The first thing I noticed about Dr. Schmoll’s office was that it was bright and airy. He had a staff, unlike Dr. Macy, and the first thing he did was to take x-rays of my teeth. He was appalled to discover that Dr. Macy had missed thirteen small cavities. I was set up for lots of dental work.

I came to enjoy those sessions. The staff was pleasant, the novocaine worked, and the drill was high speed, cooled by water. He got my teeth in good shape and I was very sorry to have to ask him for a recommendation to a new dentist when I moved to Berkeley.

Enter Hercules Demosthenes Morphopolous.  Irish guy.  (Yes, I'm kidding)

Herc was a flower child doctor. Holistic before it became trendy. I remember him as a big bear of a man, with big hair, a bushy beard, and bad breath. It always struck me as odd that a dentist, of all people, would have such bad breath. But sometimes it just nauseated me to have him in my face working over my teeth.

Herc and I had a falling out when he scolded me--loudly--for not flossing my teeth. Always the wimp, I became so nervous about going back to see him again, I gave up dentistry for over 20 years. (He remains Walt’s dentist, and Walt travels to Berkeley twice a year to go to his office for dental care.)

During that time, however, there was another dentist who made a huge impression on me--and a lot of other people. One of the fathers in the cooperative nursery school our kids attended was a dentist and he decided that he’d give a fluoride treatment to all the kids in the school. This happened to be on my work day and what a nightmare it was. The kids all started getting sick from swallowing the fluoride and by the middle of the morning, we had kids all over the school throwing up. It was one of the most memorable days we ever spent at Tiny Tots!!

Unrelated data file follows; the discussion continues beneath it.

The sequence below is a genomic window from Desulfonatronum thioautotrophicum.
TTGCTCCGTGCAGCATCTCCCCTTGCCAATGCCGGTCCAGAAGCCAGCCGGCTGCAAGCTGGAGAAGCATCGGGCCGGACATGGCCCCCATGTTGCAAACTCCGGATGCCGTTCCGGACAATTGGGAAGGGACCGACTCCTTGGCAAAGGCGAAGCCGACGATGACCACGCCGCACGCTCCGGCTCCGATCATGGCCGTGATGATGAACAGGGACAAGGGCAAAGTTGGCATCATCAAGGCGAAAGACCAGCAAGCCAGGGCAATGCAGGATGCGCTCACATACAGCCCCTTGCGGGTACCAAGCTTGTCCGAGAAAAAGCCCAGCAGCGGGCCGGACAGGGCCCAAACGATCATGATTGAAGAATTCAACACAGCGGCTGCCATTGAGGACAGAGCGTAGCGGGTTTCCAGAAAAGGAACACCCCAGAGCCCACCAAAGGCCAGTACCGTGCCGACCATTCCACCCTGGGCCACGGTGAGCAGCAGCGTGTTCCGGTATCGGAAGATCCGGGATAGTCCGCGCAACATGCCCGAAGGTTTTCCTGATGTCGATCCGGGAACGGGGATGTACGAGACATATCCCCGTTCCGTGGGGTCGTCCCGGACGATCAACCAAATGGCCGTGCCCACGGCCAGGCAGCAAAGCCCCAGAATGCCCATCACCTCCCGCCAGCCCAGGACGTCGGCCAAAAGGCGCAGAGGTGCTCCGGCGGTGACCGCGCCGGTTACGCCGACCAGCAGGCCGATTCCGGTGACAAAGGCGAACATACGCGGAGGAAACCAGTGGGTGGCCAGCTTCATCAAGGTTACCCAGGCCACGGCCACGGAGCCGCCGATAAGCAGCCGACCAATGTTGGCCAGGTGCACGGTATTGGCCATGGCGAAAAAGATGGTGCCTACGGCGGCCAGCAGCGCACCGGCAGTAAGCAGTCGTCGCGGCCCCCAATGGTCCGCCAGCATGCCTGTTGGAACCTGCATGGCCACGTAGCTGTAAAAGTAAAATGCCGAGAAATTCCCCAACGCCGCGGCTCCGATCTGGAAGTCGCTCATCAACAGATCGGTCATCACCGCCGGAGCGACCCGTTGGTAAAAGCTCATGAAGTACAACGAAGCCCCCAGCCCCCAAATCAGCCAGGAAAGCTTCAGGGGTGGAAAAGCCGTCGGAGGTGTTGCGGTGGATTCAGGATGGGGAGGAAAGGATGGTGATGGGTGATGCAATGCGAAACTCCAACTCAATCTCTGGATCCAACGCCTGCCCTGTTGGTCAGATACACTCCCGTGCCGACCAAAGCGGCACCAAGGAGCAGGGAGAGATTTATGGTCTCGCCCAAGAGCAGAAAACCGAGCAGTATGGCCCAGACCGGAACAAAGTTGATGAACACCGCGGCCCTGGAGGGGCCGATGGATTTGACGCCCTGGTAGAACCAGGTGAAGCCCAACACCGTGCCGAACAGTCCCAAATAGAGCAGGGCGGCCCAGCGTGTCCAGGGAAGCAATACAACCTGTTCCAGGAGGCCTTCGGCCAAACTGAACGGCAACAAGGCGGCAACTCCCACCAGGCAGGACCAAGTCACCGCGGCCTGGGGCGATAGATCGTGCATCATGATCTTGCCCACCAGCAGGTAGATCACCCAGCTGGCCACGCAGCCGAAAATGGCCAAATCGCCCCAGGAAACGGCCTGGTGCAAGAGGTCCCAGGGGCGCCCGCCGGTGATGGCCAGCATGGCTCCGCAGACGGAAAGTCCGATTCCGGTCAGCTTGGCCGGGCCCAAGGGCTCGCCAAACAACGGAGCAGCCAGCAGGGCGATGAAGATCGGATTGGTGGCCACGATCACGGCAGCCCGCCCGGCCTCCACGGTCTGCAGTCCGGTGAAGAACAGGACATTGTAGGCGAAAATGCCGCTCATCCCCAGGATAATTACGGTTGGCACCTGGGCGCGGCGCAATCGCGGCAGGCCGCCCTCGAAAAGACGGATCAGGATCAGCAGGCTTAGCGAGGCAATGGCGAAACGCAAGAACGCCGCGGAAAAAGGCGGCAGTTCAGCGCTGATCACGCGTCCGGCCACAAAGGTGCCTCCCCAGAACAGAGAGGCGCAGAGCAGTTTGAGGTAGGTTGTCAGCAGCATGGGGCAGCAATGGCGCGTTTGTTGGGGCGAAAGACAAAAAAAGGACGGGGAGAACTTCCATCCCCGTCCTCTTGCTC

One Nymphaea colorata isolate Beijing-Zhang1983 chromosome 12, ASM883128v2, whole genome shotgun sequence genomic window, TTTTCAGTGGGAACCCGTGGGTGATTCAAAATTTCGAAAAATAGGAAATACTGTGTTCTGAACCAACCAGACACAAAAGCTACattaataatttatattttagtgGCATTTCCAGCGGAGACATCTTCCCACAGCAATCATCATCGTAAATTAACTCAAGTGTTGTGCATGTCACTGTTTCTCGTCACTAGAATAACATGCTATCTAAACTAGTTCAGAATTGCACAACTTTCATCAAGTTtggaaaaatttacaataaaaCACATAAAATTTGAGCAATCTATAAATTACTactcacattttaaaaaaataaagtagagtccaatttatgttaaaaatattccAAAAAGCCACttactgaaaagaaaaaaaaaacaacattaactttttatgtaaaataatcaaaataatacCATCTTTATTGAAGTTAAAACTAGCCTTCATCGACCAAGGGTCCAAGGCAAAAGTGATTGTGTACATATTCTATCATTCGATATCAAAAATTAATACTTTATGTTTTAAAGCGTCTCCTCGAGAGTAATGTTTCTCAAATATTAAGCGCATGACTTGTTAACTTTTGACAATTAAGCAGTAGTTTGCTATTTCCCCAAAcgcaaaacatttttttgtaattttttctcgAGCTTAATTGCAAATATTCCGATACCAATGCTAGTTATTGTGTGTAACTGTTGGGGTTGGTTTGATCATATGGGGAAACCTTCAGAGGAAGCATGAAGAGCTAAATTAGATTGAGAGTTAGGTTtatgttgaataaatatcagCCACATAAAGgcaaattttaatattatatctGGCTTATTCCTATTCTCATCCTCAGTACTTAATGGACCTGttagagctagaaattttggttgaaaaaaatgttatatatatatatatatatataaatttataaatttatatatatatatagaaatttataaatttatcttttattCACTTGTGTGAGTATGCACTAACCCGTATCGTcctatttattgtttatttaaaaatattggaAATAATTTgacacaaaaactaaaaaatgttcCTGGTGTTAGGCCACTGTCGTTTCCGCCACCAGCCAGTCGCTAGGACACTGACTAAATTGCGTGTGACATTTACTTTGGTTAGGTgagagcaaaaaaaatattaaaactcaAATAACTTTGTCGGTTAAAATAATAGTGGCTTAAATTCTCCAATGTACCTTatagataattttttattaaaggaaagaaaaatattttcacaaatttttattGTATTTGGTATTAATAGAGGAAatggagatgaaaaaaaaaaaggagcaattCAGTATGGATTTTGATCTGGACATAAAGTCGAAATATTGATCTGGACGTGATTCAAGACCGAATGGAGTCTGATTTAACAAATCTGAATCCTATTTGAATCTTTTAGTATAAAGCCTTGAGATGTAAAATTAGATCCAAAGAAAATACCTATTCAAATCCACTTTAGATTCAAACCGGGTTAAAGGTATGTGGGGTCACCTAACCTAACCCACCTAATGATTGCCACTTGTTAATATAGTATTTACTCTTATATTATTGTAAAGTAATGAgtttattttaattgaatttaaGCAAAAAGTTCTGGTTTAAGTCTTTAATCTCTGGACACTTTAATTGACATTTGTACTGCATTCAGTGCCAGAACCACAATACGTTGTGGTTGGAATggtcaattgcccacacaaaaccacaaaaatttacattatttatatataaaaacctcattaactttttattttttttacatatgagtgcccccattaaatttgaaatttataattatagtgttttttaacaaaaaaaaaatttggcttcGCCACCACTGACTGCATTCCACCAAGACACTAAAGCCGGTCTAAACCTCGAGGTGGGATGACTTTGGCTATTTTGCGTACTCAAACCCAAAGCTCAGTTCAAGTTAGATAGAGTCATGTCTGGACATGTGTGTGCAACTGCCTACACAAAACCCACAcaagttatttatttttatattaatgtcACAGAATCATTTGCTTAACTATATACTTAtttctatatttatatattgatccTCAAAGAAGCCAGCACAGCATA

Cindy entered my life as a friend and co-worker for many years, gradually becoming my dentist when I finally had a dental emergency I couldn’t ignore any more. It was a delight to discover, first of all, the advances that had been made in dentistry in 20 years, and secondly, Cindy’s delightful approach to dental care. The office is light, airy, friendly, with music playing in the background, and hygienists, assistants, and Cindy talking back and forth between stations much as they would do between chairs in a beauty salon.

I’ve had a lot of work done over the eight or so years that Cindy has been my dentist, but it’s all been for the most part pain-free and I actually enjoy the time I spend there. Cindy and I get caught up on gossip, in my pre-accident days we planned bike rides or compared places we’d biked.

And I love the posters on the ceiling. Knowing that Sara will send me on my way with a clean mouth and an appointment to return in another four months, I’m free to lean back, look at the sunflowers and think about other things.


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For more photos, please visit My Fotolog and My FoodLog

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Weight Lost to date:  43.8 lbs

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Created 3/29/04